About Sweetwater Fishing

About the Fly of the Month and Bonus Fly

Freshwater(Sweetwater) Fly of the Month- July/August 2012

O.C.  Tuttle’s Devi Bug is the my  Freshwater  July/August 2012 “Fly of the Month” The Devil Bug is one of the oldest bass bug patterns and while not as popular as in days gone by, many warmwater  anglers  still favor it.   The Devil bug is fun to tie and  because of its productiveness, it’s always worth a try. This pattern was probably the inspiration for other well-known fly patterns such as the Cooper Bug, Humpy type flies and any other pattern using deer hair for the tail and over the back.

   The Devil Bug came to be when Orley Tuttle  of Old Forge, NY designed a bug to imitate beetles he saw smallmouths eating in  his local lake. He tied it by laying a thick bunch of deer hair on top of the hook shank then lashing it down fore and aft, clipping the front into a stubby head, and leaving the rear tips of the hair to flare around the bend of the hook. When Tuttle showed his odd creation to his wife, as the story goes, she declared: “Looks like the devil to me.” From then on, Orley’s creation was called  the Devil Bug.  Although the Devil Bug wasn’t the first deer hair bass bug, it was certainly the first really popular one. By 1922, Tuttle was selling 50,000 bugs a year in more than 800 combinations of color, size and design — moth bugs, beetle bugs, mouse bugs, and even a baby duck Devil Bug.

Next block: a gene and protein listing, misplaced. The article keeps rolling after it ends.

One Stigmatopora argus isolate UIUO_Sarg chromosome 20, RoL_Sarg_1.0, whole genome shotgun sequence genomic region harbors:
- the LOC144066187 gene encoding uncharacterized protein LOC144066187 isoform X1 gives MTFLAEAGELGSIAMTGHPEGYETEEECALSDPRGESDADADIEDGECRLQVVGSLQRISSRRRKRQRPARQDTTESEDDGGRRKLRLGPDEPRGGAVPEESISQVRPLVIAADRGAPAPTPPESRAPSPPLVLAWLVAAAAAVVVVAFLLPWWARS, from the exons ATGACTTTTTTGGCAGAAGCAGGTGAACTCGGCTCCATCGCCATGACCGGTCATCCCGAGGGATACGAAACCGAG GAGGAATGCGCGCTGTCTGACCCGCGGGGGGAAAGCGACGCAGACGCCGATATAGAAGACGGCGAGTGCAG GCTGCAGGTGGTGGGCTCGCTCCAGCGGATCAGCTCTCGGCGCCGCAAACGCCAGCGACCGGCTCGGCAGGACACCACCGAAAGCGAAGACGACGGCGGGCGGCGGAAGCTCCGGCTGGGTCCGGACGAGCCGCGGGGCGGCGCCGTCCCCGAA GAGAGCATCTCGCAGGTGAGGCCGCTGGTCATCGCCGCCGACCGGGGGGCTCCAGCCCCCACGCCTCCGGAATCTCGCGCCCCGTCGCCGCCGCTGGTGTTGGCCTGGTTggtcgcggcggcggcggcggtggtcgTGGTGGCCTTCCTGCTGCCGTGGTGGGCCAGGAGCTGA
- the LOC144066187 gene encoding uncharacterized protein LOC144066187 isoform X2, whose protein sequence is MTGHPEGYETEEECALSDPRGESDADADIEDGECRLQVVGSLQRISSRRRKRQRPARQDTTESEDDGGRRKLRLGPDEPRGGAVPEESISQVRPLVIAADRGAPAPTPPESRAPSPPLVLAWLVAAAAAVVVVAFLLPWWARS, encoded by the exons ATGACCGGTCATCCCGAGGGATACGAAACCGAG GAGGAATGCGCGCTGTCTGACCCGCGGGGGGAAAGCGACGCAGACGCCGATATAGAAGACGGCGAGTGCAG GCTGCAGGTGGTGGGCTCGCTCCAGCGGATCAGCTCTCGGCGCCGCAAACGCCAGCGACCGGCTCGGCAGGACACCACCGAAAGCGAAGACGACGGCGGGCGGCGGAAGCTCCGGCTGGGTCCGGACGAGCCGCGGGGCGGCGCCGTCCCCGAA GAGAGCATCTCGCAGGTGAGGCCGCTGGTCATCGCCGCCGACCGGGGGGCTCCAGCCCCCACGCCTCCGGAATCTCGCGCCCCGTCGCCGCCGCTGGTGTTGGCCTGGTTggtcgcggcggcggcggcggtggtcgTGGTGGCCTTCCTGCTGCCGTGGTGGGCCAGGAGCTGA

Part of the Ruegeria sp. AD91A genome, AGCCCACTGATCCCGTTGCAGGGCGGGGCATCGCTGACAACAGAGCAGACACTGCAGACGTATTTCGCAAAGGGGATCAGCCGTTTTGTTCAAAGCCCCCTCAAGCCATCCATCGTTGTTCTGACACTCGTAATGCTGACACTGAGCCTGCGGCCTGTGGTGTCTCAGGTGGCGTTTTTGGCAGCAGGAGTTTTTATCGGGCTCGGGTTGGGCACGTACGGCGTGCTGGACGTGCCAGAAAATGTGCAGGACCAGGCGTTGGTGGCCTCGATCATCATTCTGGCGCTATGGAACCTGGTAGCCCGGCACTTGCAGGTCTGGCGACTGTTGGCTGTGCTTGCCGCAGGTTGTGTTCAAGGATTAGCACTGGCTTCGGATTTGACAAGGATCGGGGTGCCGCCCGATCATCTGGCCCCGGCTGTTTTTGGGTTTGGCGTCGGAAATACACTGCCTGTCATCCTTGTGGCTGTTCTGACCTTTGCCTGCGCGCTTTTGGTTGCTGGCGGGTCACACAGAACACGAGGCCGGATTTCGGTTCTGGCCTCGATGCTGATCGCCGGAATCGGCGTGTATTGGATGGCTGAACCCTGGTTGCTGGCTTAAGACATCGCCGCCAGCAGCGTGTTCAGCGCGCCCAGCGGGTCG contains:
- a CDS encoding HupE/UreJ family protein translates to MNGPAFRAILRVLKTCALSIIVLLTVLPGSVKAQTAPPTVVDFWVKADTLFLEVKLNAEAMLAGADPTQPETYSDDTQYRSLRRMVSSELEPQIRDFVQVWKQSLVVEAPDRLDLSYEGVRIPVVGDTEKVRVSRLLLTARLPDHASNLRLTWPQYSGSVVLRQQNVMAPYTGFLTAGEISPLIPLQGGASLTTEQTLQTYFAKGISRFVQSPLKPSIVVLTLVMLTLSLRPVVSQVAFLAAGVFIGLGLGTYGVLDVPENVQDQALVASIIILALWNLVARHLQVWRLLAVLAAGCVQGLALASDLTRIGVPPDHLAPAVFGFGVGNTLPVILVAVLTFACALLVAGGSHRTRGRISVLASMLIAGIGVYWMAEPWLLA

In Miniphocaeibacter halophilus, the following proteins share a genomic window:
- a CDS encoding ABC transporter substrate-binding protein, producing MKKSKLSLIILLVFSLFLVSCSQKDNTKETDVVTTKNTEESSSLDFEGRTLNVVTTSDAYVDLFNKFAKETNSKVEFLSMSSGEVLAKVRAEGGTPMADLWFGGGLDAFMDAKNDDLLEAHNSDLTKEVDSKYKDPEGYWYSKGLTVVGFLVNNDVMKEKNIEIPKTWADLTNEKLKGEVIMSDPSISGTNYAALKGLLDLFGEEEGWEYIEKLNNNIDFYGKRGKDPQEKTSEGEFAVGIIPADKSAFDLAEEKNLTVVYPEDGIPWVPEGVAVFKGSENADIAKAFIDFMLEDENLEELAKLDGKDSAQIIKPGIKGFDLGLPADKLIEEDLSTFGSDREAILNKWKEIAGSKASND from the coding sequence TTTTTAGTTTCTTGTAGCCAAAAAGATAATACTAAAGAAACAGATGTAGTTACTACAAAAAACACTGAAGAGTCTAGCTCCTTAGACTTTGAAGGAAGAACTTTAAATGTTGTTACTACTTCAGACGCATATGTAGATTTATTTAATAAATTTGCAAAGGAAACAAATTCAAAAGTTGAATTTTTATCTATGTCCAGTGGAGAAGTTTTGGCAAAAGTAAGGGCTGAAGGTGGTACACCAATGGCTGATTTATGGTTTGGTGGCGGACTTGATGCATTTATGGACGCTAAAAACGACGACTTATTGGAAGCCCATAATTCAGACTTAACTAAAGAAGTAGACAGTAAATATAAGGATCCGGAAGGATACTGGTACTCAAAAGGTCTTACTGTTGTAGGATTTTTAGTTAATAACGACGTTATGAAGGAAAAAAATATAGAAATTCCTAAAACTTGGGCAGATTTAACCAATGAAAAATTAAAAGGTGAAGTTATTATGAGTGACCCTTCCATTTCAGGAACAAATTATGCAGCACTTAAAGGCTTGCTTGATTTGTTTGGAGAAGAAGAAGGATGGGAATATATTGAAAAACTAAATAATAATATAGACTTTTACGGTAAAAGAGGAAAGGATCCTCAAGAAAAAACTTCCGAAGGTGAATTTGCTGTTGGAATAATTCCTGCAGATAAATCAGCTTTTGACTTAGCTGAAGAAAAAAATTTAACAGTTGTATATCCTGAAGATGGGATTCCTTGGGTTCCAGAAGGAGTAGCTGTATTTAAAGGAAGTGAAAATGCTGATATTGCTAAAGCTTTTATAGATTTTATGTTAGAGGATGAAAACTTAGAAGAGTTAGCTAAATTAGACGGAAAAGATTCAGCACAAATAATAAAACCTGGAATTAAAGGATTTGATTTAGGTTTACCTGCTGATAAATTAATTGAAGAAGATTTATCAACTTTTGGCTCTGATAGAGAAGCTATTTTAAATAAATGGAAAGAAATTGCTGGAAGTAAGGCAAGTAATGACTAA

This deer hair creation is not a noisy bug. It doesn’t really produce much noise at all and seems to work because of the water it can push and disturb with the slightest movement. Often times in bass bugging, especially for smallmouths in calm, clear water a noisy popping retrieve won’t get them up. Yet a slow retrieve with frequent long pauses and only a slight twitch to disturb the surface with ripples will. Pickerel are fond of Devil Bugs as they seem to key in on movement rather than sound. Of course they can quickly destroy this deer hair morsel. By nature of its design the Devil Bug is somewhat weedless as it pushes weeds aside and down its wings and not underneath toward the hook. There are many different styles of Devil Bugs and the one presented here is perhaps the best known. It can be tied with solely natural deer hair or in many different color combinations.


Thread: Monocord or preferably Kevlar

Hook: Mustad 3399 or any other suitable bass bug hook

Body: Chenile, yarm , poly yarn, or even foam strips   wound on to the desired shape as an under layment for the deer hair covering..

Tail: Tips of the deer hair tied on for covering the back, sides and underside of the bug. Trimmed at the head.

Back and Underside: Deer hair , natural or dyed. Spread around the body, tied off at the head and trimmed.

 Wings: Deer hair tied in at the head and at an angle to the body